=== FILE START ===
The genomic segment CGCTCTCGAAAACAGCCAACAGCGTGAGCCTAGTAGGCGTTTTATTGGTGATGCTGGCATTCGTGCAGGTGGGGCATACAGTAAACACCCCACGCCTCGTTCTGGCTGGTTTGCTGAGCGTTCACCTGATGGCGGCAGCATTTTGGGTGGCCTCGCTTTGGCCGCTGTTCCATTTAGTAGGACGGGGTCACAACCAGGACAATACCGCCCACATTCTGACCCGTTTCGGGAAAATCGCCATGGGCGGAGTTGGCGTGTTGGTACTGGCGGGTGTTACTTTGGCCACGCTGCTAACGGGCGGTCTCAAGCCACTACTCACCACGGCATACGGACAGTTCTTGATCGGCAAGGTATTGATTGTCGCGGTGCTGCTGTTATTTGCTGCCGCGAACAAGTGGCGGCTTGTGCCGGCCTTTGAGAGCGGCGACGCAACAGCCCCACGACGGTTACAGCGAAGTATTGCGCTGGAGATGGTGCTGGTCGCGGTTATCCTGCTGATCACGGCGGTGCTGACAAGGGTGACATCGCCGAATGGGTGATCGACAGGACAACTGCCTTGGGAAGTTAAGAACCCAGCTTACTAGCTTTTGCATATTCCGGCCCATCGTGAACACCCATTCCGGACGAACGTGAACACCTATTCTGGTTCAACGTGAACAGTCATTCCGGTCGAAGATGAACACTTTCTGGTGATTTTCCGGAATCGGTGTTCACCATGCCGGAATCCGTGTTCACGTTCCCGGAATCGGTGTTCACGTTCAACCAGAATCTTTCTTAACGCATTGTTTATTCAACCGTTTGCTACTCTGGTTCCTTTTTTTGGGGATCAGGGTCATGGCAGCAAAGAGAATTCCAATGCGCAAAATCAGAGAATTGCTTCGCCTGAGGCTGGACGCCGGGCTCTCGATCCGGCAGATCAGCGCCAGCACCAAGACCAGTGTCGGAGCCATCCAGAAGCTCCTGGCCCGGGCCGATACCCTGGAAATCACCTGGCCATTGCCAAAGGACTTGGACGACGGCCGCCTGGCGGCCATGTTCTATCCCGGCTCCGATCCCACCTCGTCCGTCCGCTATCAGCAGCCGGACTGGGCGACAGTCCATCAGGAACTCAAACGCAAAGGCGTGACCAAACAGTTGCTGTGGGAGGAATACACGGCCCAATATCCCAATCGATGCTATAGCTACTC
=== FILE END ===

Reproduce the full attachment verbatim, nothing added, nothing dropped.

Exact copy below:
The genomic segment CGCTCTCGAAAACAGCCAACAGCGTGAGCCTAGTAGGCGTTTTATTGGTGATGCTGGCATTCGTGCAGGTGGGGCATACAGTAAACACCCCACGCCTCGTTCTGGCTGGTTTGCTGAGCGTTCACCTGATGGCGGCAGCATTTTGGGTGGCCTCGCTTTGGCCGCTGTTCCATTTAGTAGGACGGGGTCACAACCAGGACAATACCGCCCACATTCTGACCCGTTTCGGGAAAATCGCCATGGGCGGAGTTGGCGTGTTGGTACTGGCGGGTGTTACTTTGGCCACGCTGCTAACGGGCGGTCTCAAGCCACTACTCACCACGGCATACGGACAGTTCTTGATCGGCAAGGTATTGATTGTCGCGGTGCTGCTGTTATTTGCTGCCGCGAACAAGTGGCGGCTTGTGCCGGCCTTTGAGAGCGGCGACGCAACAGCCCCACGACGGTTACAGCGAAGTATTGCGCTGGAGATGGTGCTGGTCGCGGTTATCCTGCTGATCACGGCGGTGCTGACAAGGGTGACATCGCCGAATGGGTGATCGACAGGACAACTGCCTTGGGAAGTTAAGAACCCAGCTTACTAGCTTTTGCATATTCCGGCCCATCGTGAACACCCATTCCGGACGAACGTGAACACCTATTCTGGTTCAACGTGAACAGTCATTCCGGTCGAAGATGAACACTTTCTGGTGATTTTCCGGAATCGGTGTTCACCATGCCGGAATCCGTGTTCACGTTCCCGGAATCGGTGTTCACGTTCAACCAGAATCTTTCTTAACGCATTGTTTATTCAACCGTTTGCTACTCTGGTTCCTTTTTTTGGGGATCAGGGTCATGGCAGCAAAGAGAATTCCAATGCGCAAAATCAGAGAATTGCTTCGCCTGAGGCTGGACGCCGGGCTCTCGATCCGGCAGATCAGCGCCAGCACCAAGACCAGTGTCGGAGCCATCCAGAAGCTCCTGGCCCGGGCCGATACCCTGGAAATCACCTGGCCATTGCCAAAGGACTTGGACGACGGCCGCCTGGCGGCCATGTTCTATCCCGGCTCCGATCCCACCTCGTCCGTCCGCTATCAGCAGCCGGACTGGGCGACAGTCCATCAGGAACTCAAACGCAAAGGCGTGACCAAACAGTTGCTGTGGGAGGAATACACGGCCCAATATCCCAATCGATGCTATAGCTACTC